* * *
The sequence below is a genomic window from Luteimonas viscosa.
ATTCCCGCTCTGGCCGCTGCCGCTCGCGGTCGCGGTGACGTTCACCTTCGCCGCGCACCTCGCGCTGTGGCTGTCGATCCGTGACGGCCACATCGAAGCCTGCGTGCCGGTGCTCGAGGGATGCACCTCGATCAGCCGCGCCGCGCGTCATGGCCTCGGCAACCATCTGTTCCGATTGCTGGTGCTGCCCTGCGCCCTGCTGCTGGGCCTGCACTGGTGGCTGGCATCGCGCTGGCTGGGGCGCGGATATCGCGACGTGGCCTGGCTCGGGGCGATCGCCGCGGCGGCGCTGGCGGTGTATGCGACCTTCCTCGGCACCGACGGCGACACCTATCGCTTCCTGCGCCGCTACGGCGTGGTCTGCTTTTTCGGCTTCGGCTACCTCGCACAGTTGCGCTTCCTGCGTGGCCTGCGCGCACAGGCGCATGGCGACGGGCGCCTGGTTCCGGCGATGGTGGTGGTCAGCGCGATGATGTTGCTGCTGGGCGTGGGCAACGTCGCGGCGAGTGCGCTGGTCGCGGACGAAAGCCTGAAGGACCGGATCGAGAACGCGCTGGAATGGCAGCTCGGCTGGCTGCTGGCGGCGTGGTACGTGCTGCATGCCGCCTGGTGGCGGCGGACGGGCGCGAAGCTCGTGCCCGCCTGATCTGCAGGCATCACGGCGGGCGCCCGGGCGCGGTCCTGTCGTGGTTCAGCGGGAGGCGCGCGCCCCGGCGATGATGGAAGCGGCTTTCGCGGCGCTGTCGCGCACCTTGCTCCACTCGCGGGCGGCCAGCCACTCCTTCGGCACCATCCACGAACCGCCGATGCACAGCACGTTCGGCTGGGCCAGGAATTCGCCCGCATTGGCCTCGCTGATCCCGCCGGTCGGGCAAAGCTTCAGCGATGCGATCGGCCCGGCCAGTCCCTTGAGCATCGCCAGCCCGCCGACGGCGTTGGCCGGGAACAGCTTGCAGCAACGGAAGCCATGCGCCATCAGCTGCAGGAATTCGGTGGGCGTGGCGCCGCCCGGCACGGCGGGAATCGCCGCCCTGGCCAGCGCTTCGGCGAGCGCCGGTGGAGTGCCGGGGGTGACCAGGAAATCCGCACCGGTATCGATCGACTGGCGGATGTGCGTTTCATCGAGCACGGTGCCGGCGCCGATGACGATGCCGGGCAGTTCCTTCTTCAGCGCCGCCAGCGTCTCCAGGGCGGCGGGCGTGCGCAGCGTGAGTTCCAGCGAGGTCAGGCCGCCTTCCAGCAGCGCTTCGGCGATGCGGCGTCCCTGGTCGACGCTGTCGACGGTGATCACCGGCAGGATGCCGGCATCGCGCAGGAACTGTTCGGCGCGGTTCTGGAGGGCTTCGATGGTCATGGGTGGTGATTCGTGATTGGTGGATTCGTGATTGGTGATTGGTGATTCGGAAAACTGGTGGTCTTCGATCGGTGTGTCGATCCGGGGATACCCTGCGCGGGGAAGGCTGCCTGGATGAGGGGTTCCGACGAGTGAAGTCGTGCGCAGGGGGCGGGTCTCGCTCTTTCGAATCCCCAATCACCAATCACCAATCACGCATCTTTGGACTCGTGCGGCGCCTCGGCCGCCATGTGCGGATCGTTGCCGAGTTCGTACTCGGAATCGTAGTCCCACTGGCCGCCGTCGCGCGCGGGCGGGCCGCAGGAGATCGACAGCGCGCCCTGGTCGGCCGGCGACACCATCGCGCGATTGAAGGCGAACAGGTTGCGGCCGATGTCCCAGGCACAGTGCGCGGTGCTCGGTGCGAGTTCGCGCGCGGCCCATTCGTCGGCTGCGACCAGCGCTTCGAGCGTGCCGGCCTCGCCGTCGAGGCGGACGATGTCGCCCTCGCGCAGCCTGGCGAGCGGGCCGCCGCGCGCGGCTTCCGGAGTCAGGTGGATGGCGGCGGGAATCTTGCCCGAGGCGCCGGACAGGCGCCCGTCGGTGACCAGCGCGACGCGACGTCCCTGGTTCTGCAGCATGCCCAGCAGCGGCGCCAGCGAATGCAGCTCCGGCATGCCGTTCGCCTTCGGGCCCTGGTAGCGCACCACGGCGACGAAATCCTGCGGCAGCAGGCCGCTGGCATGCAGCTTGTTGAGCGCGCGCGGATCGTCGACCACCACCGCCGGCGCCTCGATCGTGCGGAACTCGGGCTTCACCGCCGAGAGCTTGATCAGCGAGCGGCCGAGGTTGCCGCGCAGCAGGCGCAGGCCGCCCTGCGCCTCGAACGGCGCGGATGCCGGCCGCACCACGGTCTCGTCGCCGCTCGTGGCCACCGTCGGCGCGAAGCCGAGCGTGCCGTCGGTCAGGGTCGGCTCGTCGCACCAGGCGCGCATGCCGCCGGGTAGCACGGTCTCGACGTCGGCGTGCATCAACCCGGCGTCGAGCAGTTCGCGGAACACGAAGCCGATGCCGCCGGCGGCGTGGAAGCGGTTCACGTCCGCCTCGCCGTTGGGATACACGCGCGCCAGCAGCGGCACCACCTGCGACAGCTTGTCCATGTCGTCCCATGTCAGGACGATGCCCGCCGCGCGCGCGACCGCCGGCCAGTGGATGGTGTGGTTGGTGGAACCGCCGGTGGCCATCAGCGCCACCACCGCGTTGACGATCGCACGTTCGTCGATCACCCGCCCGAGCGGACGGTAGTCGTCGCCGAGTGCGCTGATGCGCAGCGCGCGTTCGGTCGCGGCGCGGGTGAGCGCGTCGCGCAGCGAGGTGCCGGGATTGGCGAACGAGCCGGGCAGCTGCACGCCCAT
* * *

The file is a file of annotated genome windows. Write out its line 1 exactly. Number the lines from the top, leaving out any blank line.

The sequence below is a genomic window from Luteimonas viscosa.